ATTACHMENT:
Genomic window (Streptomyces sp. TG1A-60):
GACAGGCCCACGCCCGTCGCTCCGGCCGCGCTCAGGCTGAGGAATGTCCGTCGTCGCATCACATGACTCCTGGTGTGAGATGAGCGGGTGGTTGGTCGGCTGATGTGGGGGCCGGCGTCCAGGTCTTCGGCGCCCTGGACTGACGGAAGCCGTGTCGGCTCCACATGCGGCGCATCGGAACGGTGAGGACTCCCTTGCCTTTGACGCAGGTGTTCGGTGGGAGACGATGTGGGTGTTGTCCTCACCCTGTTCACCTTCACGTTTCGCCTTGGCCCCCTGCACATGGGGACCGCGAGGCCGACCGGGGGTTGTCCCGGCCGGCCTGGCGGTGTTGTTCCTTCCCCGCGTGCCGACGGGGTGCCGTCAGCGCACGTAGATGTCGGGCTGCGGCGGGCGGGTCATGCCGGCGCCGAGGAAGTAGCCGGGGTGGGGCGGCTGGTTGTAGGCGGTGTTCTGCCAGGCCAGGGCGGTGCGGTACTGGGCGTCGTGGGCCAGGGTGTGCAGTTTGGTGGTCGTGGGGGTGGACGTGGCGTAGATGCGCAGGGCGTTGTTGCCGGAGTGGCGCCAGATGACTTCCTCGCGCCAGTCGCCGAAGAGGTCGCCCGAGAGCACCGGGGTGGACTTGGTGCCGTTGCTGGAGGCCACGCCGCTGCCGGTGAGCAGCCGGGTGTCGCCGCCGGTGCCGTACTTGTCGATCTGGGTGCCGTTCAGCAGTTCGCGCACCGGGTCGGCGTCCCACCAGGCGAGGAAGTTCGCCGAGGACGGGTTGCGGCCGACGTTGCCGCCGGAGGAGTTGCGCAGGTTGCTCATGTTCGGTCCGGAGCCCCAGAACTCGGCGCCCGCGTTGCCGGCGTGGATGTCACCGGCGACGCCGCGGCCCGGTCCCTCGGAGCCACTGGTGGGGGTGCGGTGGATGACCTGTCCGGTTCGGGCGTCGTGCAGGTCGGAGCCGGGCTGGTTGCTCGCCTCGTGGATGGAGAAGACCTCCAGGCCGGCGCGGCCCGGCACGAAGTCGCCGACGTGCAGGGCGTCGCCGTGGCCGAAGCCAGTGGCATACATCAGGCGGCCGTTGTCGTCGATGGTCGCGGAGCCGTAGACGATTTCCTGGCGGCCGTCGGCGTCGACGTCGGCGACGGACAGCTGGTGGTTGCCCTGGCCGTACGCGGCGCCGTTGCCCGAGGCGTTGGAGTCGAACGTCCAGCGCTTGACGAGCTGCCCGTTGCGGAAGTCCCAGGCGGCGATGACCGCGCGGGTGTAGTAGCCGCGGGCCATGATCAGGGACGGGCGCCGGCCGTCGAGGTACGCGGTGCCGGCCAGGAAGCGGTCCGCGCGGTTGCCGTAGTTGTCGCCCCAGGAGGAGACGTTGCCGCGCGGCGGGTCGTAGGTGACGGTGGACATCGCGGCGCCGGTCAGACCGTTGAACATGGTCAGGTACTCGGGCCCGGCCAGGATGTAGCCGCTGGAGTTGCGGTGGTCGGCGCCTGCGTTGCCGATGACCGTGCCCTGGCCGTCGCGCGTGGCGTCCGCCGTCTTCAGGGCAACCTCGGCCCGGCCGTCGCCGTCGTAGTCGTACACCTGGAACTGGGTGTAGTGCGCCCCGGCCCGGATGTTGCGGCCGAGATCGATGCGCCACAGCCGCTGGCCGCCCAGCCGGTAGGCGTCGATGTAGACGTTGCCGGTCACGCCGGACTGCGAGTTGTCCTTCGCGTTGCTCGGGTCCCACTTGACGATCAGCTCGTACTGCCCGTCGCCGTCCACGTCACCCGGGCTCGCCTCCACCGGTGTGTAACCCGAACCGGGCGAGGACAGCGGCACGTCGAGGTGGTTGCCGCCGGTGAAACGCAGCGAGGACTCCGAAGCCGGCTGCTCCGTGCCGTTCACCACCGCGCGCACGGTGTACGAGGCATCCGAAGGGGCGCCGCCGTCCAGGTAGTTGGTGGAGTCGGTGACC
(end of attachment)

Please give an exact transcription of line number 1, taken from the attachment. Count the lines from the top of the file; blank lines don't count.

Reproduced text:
Genomic window (Streptomyces sp. TG1A-60):